Is it really "never too late to be what you might have been"? So said George Eliot. But she was a writer of fiction, and from a long gone era. But I wonder if it's really true or just feel-good claptrap, because it affects me directly.
I am in my early 40s, and owing to rather complicated personal, psychological, and family considerations (depression and ADD to name just two), I basically have never grown up - emotionally, socially, financially or aspirationally.
I rely on well-to-do but elderly parents not just for material support, but for my primary reality check with the world. I have worked full-time exactly two years out of the past twenty, mostly drawing a salary from a "paper" company run by my family. I have never owned a home, car, or been materially in debt. I have perhaps four close friends, whom I might contact a few times a year. I have had exactly two close relationships with women, both of which ended badly, and my dating life ended approximately ten years ago. All in all, I approach the world most of you live in every day with a mixture of cynicism, longing and guilt.
One reason I've been putting it all off so long is that I have very bad memories and associations surrounding responsibility, and especially, failure to meet it. If I had a top-ten list of least favorite things in life, they would include ambition, trying, planning, fitting in, staying on schedule, following through, and delivering on expectations (even my own - especially my own). I somehow have to take everything I do very seriously - work, studies, life - so seriously, in fact, that I give almost nothing my full effort. It's just too damn depressing.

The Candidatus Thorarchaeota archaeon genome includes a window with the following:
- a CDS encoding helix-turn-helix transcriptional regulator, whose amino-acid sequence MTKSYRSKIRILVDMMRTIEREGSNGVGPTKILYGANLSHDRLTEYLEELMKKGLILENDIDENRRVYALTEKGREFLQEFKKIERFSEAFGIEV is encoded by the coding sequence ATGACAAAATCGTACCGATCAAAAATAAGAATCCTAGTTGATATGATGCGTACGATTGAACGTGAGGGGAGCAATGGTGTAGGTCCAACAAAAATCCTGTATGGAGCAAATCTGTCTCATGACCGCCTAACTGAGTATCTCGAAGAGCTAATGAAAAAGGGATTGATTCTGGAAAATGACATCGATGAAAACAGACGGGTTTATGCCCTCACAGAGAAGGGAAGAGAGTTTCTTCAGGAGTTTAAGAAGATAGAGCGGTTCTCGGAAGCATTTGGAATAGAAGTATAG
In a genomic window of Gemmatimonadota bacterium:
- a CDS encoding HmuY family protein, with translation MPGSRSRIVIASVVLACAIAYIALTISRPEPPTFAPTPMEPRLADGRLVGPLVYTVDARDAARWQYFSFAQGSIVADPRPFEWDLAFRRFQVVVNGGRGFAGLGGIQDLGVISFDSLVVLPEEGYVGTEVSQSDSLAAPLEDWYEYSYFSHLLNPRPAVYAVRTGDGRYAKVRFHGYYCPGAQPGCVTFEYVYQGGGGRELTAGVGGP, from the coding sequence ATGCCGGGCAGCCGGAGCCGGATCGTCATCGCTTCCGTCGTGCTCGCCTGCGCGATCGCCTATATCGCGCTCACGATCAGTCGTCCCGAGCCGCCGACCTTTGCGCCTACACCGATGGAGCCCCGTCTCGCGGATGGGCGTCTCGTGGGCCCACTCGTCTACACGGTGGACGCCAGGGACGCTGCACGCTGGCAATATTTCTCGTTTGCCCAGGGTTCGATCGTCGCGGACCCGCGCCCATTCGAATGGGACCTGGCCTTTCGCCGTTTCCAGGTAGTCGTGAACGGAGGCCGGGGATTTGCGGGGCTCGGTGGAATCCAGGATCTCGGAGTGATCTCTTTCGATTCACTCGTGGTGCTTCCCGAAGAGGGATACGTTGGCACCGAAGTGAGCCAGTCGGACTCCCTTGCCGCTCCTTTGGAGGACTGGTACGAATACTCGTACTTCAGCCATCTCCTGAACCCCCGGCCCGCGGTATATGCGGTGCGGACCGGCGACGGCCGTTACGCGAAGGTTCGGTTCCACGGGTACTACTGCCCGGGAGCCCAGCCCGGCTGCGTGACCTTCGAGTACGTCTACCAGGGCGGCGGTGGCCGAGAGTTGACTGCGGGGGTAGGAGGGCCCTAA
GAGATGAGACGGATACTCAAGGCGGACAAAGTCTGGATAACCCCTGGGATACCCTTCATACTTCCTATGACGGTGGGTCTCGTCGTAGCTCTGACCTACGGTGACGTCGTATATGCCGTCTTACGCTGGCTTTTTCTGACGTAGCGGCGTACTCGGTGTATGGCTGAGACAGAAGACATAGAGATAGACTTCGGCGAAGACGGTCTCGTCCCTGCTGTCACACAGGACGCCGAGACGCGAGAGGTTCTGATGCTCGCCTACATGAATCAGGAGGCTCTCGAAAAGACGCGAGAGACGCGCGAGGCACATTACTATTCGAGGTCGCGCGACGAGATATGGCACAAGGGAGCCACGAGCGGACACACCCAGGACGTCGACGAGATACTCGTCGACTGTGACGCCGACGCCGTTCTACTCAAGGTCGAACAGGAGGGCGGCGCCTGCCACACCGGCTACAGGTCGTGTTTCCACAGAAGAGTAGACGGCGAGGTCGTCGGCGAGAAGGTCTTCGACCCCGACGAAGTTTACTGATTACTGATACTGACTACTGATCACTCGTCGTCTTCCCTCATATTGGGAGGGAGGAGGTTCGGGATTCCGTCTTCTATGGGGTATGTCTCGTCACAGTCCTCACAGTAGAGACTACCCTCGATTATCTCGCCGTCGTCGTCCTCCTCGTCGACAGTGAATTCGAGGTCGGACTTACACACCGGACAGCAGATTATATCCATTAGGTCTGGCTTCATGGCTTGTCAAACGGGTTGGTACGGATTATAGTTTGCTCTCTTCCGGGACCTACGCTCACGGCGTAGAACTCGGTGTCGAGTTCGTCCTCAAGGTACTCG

Case in point: Right now I'm doing my damnedest to flunk out of a master's program in English. Notice I didn't say the word not. I had to stop studying entirely about a month ago. It was a kind of cognitive panic attack. Since then I've negotiated incompletes with my professors, but I still will not start writing my final papers. I'm just not going to give in to panic until I absolutely must - and of course, then it will be total.
I don't wish any advice about grad school (I got some good counsel from people on another board). I guess I just wonder what it takes to pull together a halfway respectable lifestyle when you're not only past 40, but haven't even ever really been a fully functioning adult. And what are the odds? They can't be great. My issues in life stop most mental health professionals absolutely cold - I've been in and out of counseling since college, including 11 years in group therapy, and I've been able to use almost nothing I learned.
So what is is going to take? I've long suspected I am going to need to hit bottom - to risk some kind of complete breakdown just to feel some sense that I am a human being and not just a mess of weakness, waste and pain. Worse, I am saddled with my past. I have done so very little - what can I possibly deserve?